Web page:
• CKOI: 15,100 (700E + 14,400F)
  • CHOM: 14,800 (6,900E + 7,900F)
  • Énergie: 9,400 (500E + 8,900F)
  • CJPX Radio Classique: 5,600 (800E + 4,800F)
  • ICI Musique: 4,200 (100E + 4,100F)
  • CBC Radio One: 3,700 (3,200E + 500F)
  • 91.9 Sport: 2,400 (0E + 2,400F)
  • TSN 690: 2,000 (2,000E + 0F)
  • CBC Radio Two: 1,300 (800E + 500F)
  • CKAC Circulation: 300 (0E + 300F)
  • CHRF 980: 100 (0E + 100F)

 

Not only does The Beat have more listeners on average than any other anglophone station, it has more listeners on average than all but one of the francophone music stations as well. (Virgin can crow about its larger reach, breaking 2 million, but someone tuning in a minute or two a month isn’t very valuable, I’d think. And besides, The Beat has a slightly higher reach on a weekly basis among anglophones.)

CHMP 98.5 is still at the top, and its average minute audience of 38,100 continues to make it the most popular radio station not only in Montreal but in Canada. The highest-rated station in Toronto, CHFI-FM, has an overall AMA of 27,400. Most other markets don’t have a station above 10,000.

La Presse and the Journal de Montréal focused on drops for Radio-Canada’s ICI Première and morning man Alain Gravel, while Le Devoir picks a few highlights. La Presse notes that Paul Arcand at 98.5 has an average minute audience of 83,440 (and that’s down significantly), and that all 10 of the most listened-to shows on radio in Montreal are either at 98.5 or Rythme FM.

The news isn’t all bad for Radio-Canada, though. Its weekend evening show La soirée est encore jeune is its most popular among adults 25-54, beating even its weekday morning show.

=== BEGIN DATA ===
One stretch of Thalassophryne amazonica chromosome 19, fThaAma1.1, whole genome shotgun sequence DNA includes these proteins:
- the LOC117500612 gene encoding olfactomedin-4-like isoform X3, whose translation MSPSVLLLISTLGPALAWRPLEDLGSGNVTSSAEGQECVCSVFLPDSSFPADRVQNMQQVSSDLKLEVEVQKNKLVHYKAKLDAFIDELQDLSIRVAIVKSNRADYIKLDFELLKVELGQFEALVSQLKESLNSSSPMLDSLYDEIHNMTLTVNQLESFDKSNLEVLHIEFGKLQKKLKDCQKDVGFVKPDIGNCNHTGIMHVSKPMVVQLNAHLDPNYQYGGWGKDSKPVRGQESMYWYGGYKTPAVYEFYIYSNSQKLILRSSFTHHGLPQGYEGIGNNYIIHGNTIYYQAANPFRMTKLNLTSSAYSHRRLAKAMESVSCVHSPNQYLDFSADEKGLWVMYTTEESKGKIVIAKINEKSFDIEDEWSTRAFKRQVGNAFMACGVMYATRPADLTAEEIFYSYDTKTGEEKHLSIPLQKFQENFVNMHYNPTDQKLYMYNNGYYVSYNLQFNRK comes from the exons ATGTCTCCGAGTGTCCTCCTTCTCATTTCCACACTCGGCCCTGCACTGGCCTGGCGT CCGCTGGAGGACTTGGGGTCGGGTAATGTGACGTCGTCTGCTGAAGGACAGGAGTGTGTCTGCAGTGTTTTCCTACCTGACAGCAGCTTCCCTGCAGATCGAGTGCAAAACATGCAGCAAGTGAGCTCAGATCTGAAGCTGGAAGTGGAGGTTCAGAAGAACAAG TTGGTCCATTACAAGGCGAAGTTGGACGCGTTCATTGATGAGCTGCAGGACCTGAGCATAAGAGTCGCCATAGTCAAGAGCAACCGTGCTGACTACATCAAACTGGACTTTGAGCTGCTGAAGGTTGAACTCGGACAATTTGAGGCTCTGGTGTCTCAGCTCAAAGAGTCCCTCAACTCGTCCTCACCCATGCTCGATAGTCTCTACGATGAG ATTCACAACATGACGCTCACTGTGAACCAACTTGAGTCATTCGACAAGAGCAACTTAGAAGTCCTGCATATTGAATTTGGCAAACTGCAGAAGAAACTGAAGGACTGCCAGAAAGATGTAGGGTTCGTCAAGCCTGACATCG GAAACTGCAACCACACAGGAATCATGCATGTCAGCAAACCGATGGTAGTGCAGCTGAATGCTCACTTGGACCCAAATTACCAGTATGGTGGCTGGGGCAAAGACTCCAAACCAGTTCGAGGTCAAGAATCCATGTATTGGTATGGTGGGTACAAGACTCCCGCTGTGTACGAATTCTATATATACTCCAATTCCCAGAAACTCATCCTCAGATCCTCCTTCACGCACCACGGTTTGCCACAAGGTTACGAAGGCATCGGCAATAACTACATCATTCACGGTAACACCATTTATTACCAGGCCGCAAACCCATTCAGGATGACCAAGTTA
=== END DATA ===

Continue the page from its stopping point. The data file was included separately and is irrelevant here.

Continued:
At the bottom of the ratings, CKLX-FM, now 91.9 Sport, seems to be slowly finding its footing, going up from a 0.9% share to a 1.4% share in the past year. Radio Circulation CKAC is still down in the dumps, mainly because of its repetitive format that no one will listen to for more than a few minutes. But even if you judge it by its daily reach (how many people tune in for at least a minute a day), it’s pretty poor. More francophones will check in with CJAD once a day than this station.

And dead last again is CHRF 980 AM, which abandoned Radio Fierté last year after barely trying it out, and now seems to have adopted a French version of owner Evanov Radio’s Jewel easy-listening format. Its schedule shows it’s bringing back live morning and afternoon programming, and has a weekly show for the LGBT community on Saturday evenings. They’ll need more than that, and some serious marketing, if they hope to make a dent in the ratings.

The Beat drops Sarah Bartok

Sarah Bartok, left, and Kim Sullivan representing The Beat at this year's St. Patrick's Parade on March 20. The station has since told both of them it no longer requires their services.

Sarah Bartok, left, and Kim Sullivan representing The Beat at this year’s St. Patrick’s Parade on March 20. The station has since told both of them it no longer requires their services.

Seems the cost-cutting at 92.5 The Beat isn’t over.

Shortly after dropping program director Sam Zniber and afternoon drive co-host Kim Sullivan, the news dropped this morning of the highest-profile dismissal yet: Sarah Bartok, co-host of the morning show, is no longer at the station.

She made the announcement on Facebook in a since-deleted post.

Sarah Bartok won't be waving this flag any more.

Sarah Bartok won’t be waving this flag any more.

Her name was being scrubbed from the station’s website on Wednesday (I’m told by a source in the know that she’s still an employee until her contract ends at the end of August), but already fans are sending messages to the station on social media, outraged at the cut, with some vowing to boycott. (It would not be the first time people have made such a threat against a Montreal radio station for firing a well-liked host, and will probably have the same effect.)